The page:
“Why throw away a good thing that’s been so well-prepared?” Chief Kim says with a small smile, as if reading my mind.
I thought he was looking elsewhere, but he was watching me out of the corners of his eyes. He’s quite incredible in a lot of ways.
“You look very sharp today,” he says.
“Yes, yes. Thank you,” I say.
With my hair tidily combed over, I look handsome, like a foreign model.
A sharp nose and eyes that capture the gaze. A perfectly fitting suit.
Go Ji-hun lived every day looking at this face. No matter what anyone says, it’s a good life.
The lighting on the ship is quite dark overall, but I can feel the surrounding gazes directed towards me.
“It’s freezing outside. We’ll freeze to death, having a party on a boat,” I say.
“But it’s warm inside,” says Chief Kim.
Shit. Money is the root of all evil. As someone who is financially dependent on the president, I had no choice but to attend the party. It seems that I have to tread carefully around him until I become a police officer… No, at least until I catch the Spaniel.
“The night view is nice, though,” I say.
I can see the Dangjeong Bridge through the window. The tall reinforced concrete arches stretch upwards, its lights shining like the stars that decorate the night sky. This is considered to be the most wonderful bridge built by Gunbaek Construction.
‘All bridges across oceans were built by Gunbaek Construction.’ This ‘fact’ circulated as a joke, but it’s partially true. That’s how crazy an influence the company has in Korea.
Chief Kim leans his head towards me and points somewhere with his chin. “Do you see, over there? The one with the ribbon.”
There’s a woman with a large ribbon on her waist, drinking champagne.
“That’s the youngest daughter of the head of the Jayeong Group. She has recently graduated from university, and there are talks of marriage between her and the second-born Young Master,” Chief Kim says.
“Which makes her my future sister-in-law,” I say.
“As long as there are no unexpected complications.”
Unexpected complications seem likely. If I remember correctly, Go Min-guk marries a lawyer from a family of prosecutors.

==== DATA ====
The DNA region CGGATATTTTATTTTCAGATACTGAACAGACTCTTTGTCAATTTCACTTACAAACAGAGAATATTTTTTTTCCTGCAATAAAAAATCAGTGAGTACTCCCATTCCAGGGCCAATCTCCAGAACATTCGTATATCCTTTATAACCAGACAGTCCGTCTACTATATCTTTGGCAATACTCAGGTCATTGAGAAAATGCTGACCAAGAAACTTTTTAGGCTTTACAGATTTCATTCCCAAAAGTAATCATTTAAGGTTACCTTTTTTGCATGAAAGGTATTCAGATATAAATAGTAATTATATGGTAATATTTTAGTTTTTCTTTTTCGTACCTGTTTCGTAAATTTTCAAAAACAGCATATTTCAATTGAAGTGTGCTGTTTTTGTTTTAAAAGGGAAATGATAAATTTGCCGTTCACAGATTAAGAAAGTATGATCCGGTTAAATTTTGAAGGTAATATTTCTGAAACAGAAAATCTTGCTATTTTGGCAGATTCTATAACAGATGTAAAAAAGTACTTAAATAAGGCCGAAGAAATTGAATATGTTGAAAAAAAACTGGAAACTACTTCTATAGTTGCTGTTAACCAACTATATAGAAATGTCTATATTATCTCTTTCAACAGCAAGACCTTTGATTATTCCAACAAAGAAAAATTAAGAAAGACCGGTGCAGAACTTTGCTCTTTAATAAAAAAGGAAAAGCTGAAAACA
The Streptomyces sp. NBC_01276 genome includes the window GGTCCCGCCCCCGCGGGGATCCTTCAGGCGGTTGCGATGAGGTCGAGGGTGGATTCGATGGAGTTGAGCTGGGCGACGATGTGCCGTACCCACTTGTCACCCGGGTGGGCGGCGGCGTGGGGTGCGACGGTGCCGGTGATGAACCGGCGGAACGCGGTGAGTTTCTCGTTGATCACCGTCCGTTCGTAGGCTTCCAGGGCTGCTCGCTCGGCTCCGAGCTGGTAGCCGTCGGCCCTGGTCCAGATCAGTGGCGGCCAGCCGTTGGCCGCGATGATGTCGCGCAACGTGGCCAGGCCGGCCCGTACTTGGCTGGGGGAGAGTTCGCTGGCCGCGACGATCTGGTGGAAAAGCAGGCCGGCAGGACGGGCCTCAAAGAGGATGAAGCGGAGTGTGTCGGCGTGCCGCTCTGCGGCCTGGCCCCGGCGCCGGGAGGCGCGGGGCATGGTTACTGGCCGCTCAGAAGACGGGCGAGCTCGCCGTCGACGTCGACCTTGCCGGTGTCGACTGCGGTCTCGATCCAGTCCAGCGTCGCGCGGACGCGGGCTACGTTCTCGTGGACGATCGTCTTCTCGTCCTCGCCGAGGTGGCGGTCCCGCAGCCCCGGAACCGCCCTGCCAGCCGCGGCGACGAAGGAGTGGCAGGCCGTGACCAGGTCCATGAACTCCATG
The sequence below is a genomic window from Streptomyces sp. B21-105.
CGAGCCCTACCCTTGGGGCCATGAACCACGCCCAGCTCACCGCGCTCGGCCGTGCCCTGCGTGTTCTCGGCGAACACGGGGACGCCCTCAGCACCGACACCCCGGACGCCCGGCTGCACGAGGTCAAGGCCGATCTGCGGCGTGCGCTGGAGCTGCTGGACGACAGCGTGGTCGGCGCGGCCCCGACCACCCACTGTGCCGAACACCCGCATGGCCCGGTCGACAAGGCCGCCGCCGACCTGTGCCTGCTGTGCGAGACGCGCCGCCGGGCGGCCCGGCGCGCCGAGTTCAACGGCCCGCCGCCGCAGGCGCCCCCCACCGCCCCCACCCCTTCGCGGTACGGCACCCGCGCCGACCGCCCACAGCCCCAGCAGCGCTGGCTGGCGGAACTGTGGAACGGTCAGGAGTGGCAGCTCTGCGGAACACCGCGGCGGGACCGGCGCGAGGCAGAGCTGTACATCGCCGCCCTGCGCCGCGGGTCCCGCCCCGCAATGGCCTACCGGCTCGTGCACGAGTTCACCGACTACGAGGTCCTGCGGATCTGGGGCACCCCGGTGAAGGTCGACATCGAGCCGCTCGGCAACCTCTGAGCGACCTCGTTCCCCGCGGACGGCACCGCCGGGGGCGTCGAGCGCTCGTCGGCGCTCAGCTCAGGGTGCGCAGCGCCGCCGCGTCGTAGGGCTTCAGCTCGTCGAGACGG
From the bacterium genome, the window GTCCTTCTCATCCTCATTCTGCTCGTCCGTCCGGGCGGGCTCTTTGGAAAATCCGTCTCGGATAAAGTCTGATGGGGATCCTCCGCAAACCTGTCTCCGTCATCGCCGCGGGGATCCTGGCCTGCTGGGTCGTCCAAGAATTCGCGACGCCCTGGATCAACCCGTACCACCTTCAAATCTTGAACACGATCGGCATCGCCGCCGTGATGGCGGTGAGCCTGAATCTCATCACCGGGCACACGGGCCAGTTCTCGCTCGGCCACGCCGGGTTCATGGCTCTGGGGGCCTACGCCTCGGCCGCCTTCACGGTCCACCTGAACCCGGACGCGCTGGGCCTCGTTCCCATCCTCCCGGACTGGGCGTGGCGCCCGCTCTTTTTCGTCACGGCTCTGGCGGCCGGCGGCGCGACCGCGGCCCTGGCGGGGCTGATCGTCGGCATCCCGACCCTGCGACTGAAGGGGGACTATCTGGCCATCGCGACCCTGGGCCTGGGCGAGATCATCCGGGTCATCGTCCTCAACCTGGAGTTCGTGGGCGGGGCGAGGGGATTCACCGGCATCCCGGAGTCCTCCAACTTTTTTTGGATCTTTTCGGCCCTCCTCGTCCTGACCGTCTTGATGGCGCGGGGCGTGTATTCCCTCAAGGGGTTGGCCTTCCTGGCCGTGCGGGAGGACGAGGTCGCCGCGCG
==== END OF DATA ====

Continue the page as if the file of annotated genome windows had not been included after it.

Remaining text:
“And the one with the gold-rimmed glasses is the second son of the Airit Company. The one with the blue necktie is the nephew of the president of Su-eon Pharmaceuticals. The oldest son of the CEO of Uguk Life Insurance and his wife are here, too,” Chief Kim continues.
I take a look around as I listen to his descriptions. This really is a world of stars.
“But they’re all young,” I remark.
All of them are young adults; there’s not a single white hair to be seen. The oldest along them is probably the oldest son of Uguk Life Insurance’s CEO, accompanied by his wife.
“Well observed. Today’s party is essentially an announcement of who is going to be the next head of Gunbaek Construction. After all, they have appointed a fresh, green, young man as the head of their entry into the shipping industry,” says Chief Kim.
“You’re saying that they’ve gathered us here to meet each other ahead of the actual succession?” I say.
“Yes,” Chief Kim nods. “The second-born Young Master should be here somewhere as well.”
“What about the oldest?” I ask.
“The first-born Young Master,” Chief Kim says pointedly, “is still in China because his business trip is running behind schedule.”
I clear my throat. “I mean, my oldest hyeong-nim,” I correct myself.
So, this is a gathering of the people who will lead Korea in the next generation. The formalities were prepared, but the event wasn’t made publicly known. It’s a party held for building relations.
The lights turn off, and lights turn on over a stage instead. A well-dressed man in a suit takes the mic.
His face looks like he’s in his mid-thirties. He has a smooth and tidy overall appearance. His narrow eyes are attractive, but they also look a little cold.
“Hello, everyone. I’m Nam Sae-ha, an executive director at Gunbaek Construction and head of Gunbaek Shipping,” he says.
Nam Sae-ha. The second son of the president of Gunbaek Construction.
He graduated from an elite overseas university and immediately joined Gunbaek Construction. This caused controversy and accusations of nepotism, but he was recognized as a capable individual for his work ethic and drive for success. There were rumors that one of his friends from university was the connection that allowed Gunbaek Construction to get a commission to build a bridge for the Arabic royal family.
Is this why living overseas is such a good thing? Where the hell did he go to make friends with an Arabic prince?